NASA sees super typhoon affecting Philippines and Taiwan, headed to China
The most powerful typhoon of 2013 was passing between northern Philippines and southern Taiwan on Sept. 19. When NASA's Aqua satellite passed over Usagi, infrared data showed a large area of powerful thunderstorms and heavy rain surrounding the center while NASA's TRMM satellite measured that heavy rainfall from space.
Super-Typhoon Usagi is a monster storm that according the Joint Typhoon Warning Center is headed for a landfall near Hong Kong on Sept. 22 around 1200 UTC/8 a.m. EDT/8 p.m. local time Hong Kong.
Usagi formed in the open waters of the Philippine Sea about 1,000 km/~620 miles east of the Philippines on September 16, 2013. Usagi rapidly intensified and became a typhoon on Sept. 18 and a Super Typhoon on Sept. 19 when it had estimated maximum winds of close to 140 knots/~161 mph.
NASA's Tropical Rainfall Measuring Mission or TRMM satellite had an excellent view of Usagi September 19, 2013 at 1035 UTC/6:35 a.m. EDT/6:35 p.m. local time Hong Kong. At NASA's Goddard Space Flight Center in Greenbelt, Md. a precipitation analysis from TRMM's Microwave Imager (TMI) and Precipitation Radar (PR) instruments was overlaid on an enhanced infrared image from TRMM's Visible and InfraRed Scanner (VIRS). The most striking feature on the image was Usagi's small, clear eye. Rain was measured by TRMM's PR instrument falling at a rate of over 140mm/~5.5 inches per hour in the powerful storms within super typhoon Usagi's eye wall.
TRMM's Precipitation Radar or PR can provide 3-D vertical profiles of rain and snow from the surface up to a height of about 12 miles/20 kilometers. TRMM's 3-D view of the vertical structure near Usagi's eye found that the violent storms in Usagi's eye wall were consistently reaching heights of over 15 km/~9.3 miles. A few storms found in a feeder band spiraling into Usagi from the south were reaching even higher heights of over 16 km/~9.9 miles.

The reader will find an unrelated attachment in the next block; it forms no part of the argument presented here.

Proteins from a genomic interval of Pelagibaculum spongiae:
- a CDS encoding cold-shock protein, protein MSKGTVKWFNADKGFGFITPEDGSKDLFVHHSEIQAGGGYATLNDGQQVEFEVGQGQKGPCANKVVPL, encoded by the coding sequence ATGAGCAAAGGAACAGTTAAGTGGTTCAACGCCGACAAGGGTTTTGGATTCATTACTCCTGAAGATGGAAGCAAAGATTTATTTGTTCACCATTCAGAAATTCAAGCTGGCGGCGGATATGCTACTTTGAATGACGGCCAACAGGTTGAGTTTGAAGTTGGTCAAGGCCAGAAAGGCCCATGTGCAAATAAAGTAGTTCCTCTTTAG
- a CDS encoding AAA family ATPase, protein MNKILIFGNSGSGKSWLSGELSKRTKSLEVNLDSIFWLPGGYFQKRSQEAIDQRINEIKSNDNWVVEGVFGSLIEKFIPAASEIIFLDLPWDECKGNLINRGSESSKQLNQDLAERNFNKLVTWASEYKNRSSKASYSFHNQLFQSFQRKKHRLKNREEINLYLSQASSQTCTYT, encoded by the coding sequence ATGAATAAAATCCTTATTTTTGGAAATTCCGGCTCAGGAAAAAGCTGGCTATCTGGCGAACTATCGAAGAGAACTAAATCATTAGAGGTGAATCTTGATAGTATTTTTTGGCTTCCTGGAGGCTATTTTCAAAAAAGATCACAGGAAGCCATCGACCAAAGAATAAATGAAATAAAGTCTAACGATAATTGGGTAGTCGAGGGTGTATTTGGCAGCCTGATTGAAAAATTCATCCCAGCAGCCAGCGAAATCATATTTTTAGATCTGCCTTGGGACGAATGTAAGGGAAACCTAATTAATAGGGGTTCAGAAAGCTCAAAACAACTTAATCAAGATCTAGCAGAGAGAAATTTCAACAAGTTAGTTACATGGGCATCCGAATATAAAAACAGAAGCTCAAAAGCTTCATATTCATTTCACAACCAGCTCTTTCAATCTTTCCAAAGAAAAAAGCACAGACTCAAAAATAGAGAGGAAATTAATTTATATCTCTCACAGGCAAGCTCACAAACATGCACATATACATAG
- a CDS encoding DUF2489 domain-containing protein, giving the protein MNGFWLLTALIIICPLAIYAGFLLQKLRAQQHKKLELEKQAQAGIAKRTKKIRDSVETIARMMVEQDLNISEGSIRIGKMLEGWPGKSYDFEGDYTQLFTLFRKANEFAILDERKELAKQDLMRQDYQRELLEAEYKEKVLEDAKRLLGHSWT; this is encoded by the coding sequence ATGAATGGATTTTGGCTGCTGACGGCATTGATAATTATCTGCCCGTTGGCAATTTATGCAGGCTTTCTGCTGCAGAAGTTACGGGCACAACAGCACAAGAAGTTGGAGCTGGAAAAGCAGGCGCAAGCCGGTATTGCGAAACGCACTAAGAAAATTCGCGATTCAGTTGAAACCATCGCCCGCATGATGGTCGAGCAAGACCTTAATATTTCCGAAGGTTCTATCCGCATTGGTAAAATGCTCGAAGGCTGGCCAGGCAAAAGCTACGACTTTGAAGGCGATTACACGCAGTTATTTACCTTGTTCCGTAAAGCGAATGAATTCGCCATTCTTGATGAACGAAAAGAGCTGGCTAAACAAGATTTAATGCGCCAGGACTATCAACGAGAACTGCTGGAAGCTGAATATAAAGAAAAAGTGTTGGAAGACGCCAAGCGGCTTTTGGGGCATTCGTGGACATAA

After the TRMM satellite captured rainfall, NASA's Aqua satellite passed over the Super-Typhoon. The Atmospheric Infrared Sounder or AIRS instrument that flies aboard NASA's Aqua satellite captured an infrared image at 17:29 UTC/1:29 p.m. EDT that also clearly showed a pinpoint eye. AIRS measured cloud-top temperatures to determine cloud heights, which also indicate strength. Cloud top temperatures were as cold as 210 kelvin/ -81.6F/-63.1C, indicating very high, very powerful thunderstorms with heavy rainfall potential. Strong thunderstorms with heavy rain were over northern Luzon, Philippines at the time of the image. Infrared data on Sept. 20 revealed that convection (rising air that forms the thunderstorms that make up the tropical cyclone) in the northern quadrant were decaying, or weakening.
Satellite data also showed that Usagi was undergoing eyewall replacement on Sept. 20, which is typical for very powerful typhoons or hurricanes.
There are warnings in effect in Taiwan, the northern Philippines and China. Typhoon Warnings are up for Taiwan, especially for southeastern and southwestern areas as Usagi is forecast to move south of the island. In the Philippines, warnings and watches were posted for the northern provinces of the Philippines that include flash flooding, heavy rain, landslides and storm surges.
In China, the China Meteorological Administration or CMA issued an orange alert. The CMA's website noted that Usagi is expected to move across Bashi Channel at noon (local time) on Sept. 20 then enter northeastern South China Sea to approach coastal Guangdong.
On Sept. 20 at 1500 UTC/11 a.m. EDT, Usagi's maximum sustained winds dropped to 130 knots/149 mph/241 kph. The center of the storm was located near 20.3 north and 123.2 east, about 324 nautical miles south-southeast of Taipei, Taiwan. Super-Typhoon Usagi is moving to the west-northwest at 9 knots/10.3 mph/16.6 kph.
The latest Joint Typhoon Warning Center forecast projects that Usagi will pass north of the Philippines in the next couple days and then pass very close to the southern tip of Taiwan on September 21. This path exposes southern Taiwan to the most dangerous part of the typhoon.
Provided by NASA's Goddard Space Flight Center